The Captain's Veranda by Joe Sarno


Len Brown and Malcolm Willets of Collectors Book Store in Los Angeles, along with our very good friend Gene Kousek became involved in some of the truly great comic finds of the 1960's, and one of their greatest finds was the Bolle (Boley?) collection out of Decatur, Illinois. Gene estimated as many as 100,000 books, althought a recent phone converstaion with Len Brown put it at closer to 90,000 plus comics. As Len remembers it Gene drove them to the store front where the comics were housed-- an old building in an old neighborhood that was currently catering to slot-car racing, but that may have been a mom/pop grocery of confectionery store at one time. They were ushered down a short flight of stairs into a basement with a low ceiling, where they found orange crates piled almost to ceiling full of comics.

There was one lone light toward the middle of the basemnt, but the crates against a wall facing them cotained E.C. comics, books that were fairly common in the 60's, and there may have been a few early Marvel titles as well. Also against this "main wall" Classics Comics, Classics Illustrated and Disney's were also filed. Gene remebers that it was in this area that a stack of coverless White Indian #1's were sitting on the floor. The rest of the accumulation were in boxes that seemed to stretch into infinity along the right side; crate after crate ofcomics dating back to 1943. All these books were in alphabetical and numerical order, and for the most part in fine or better condition. They were used for trading with kids (and adults) in the area for comics that Bolle needed for his collection up in the attic. Len estimates that there were at least 30,000 one of-a-kind comics in the attic, but that many of these were in only fair to good condition. Some of them had been water damaged, probably from a leak in the attic ceiling, and the books were beginning to tan probably from the exposure to attic heat in the summer. These books dated back as early as 1936, and as I stated could have been in better condition.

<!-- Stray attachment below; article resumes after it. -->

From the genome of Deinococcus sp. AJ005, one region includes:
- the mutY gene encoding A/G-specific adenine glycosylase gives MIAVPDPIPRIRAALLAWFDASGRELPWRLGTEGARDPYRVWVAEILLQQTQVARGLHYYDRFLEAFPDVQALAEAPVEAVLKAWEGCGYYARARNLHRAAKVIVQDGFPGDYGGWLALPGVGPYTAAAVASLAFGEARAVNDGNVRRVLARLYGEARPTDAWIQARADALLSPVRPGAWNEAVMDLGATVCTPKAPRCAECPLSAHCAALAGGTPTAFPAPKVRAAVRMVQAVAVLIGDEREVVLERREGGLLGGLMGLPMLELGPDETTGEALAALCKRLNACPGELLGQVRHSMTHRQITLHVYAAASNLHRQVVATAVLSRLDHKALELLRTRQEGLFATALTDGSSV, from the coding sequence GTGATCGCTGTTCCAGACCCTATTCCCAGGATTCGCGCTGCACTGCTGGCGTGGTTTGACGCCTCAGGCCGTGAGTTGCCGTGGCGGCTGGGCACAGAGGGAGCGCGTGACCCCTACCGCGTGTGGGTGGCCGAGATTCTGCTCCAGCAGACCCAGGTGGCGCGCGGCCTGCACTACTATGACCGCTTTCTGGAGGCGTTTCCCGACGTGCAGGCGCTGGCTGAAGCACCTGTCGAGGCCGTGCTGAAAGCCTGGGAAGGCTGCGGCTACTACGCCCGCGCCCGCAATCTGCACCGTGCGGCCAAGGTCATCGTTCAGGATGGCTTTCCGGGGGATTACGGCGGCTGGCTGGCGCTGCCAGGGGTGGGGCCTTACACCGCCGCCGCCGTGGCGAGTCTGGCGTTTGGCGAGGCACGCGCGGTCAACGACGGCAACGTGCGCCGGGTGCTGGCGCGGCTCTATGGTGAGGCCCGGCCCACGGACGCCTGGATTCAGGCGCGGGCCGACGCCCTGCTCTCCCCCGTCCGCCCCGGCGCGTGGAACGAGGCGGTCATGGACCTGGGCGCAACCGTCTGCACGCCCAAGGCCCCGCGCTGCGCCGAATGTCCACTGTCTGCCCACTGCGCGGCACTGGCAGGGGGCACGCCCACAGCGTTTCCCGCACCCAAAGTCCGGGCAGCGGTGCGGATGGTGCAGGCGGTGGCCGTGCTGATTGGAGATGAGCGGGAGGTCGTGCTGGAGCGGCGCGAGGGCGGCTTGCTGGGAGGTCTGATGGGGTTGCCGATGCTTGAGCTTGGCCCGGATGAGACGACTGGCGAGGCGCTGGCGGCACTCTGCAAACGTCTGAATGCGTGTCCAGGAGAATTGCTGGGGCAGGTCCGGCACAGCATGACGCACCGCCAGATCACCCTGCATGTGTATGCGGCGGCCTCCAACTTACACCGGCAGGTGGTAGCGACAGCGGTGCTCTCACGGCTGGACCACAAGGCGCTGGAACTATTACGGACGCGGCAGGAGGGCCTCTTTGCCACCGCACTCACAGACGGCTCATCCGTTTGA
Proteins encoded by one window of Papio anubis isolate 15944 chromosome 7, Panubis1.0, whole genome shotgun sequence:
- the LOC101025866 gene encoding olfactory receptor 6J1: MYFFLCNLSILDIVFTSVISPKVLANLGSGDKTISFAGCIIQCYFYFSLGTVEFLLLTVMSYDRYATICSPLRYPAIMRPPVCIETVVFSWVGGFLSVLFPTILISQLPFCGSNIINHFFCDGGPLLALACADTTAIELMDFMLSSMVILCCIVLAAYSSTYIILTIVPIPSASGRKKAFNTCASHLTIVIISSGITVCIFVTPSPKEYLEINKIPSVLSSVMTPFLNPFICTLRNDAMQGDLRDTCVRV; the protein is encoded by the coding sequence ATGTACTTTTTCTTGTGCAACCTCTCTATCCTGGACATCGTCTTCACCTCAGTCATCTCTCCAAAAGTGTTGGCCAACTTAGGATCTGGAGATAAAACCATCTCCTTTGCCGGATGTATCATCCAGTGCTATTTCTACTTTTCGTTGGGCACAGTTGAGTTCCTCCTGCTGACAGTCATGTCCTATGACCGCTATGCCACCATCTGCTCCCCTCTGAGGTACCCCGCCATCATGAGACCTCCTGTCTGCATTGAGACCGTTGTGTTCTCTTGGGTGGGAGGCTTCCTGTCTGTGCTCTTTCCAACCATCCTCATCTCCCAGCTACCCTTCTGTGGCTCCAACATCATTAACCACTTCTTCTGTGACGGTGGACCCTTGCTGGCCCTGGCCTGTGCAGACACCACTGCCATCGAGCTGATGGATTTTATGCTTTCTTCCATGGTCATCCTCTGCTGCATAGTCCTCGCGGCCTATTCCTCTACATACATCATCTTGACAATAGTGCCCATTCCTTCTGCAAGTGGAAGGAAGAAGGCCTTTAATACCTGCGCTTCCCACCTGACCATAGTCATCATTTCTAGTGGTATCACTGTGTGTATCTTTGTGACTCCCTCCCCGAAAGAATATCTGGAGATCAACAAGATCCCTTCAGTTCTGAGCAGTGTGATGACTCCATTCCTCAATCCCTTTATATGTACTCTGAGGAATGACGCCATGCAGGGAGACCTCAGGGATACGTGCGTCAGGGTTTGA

At the time Len was more interested in the books in the attic then the ones downstairs, which he considered very common. At the time Collectors had heavy inventories of many of these titles, including the E.C .'s, while the books in the attic, especially the 1936-1943 titles were definitely of interest, even in the condition they were in. Based on condition they offered $10,000 for that upstairs collection, which according to Len really didn't have many key issues,all though it was suspected that some of the number one issues may have been stored elsewhere, or might possibly been place in a bank vault lock box.

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Originally published in the C.B. WEEKLY (Comic Book Collectors Bulletin) Vol 3 #72 May 16, 2001 copyright Joe Sarno and respective copyright holders 2003.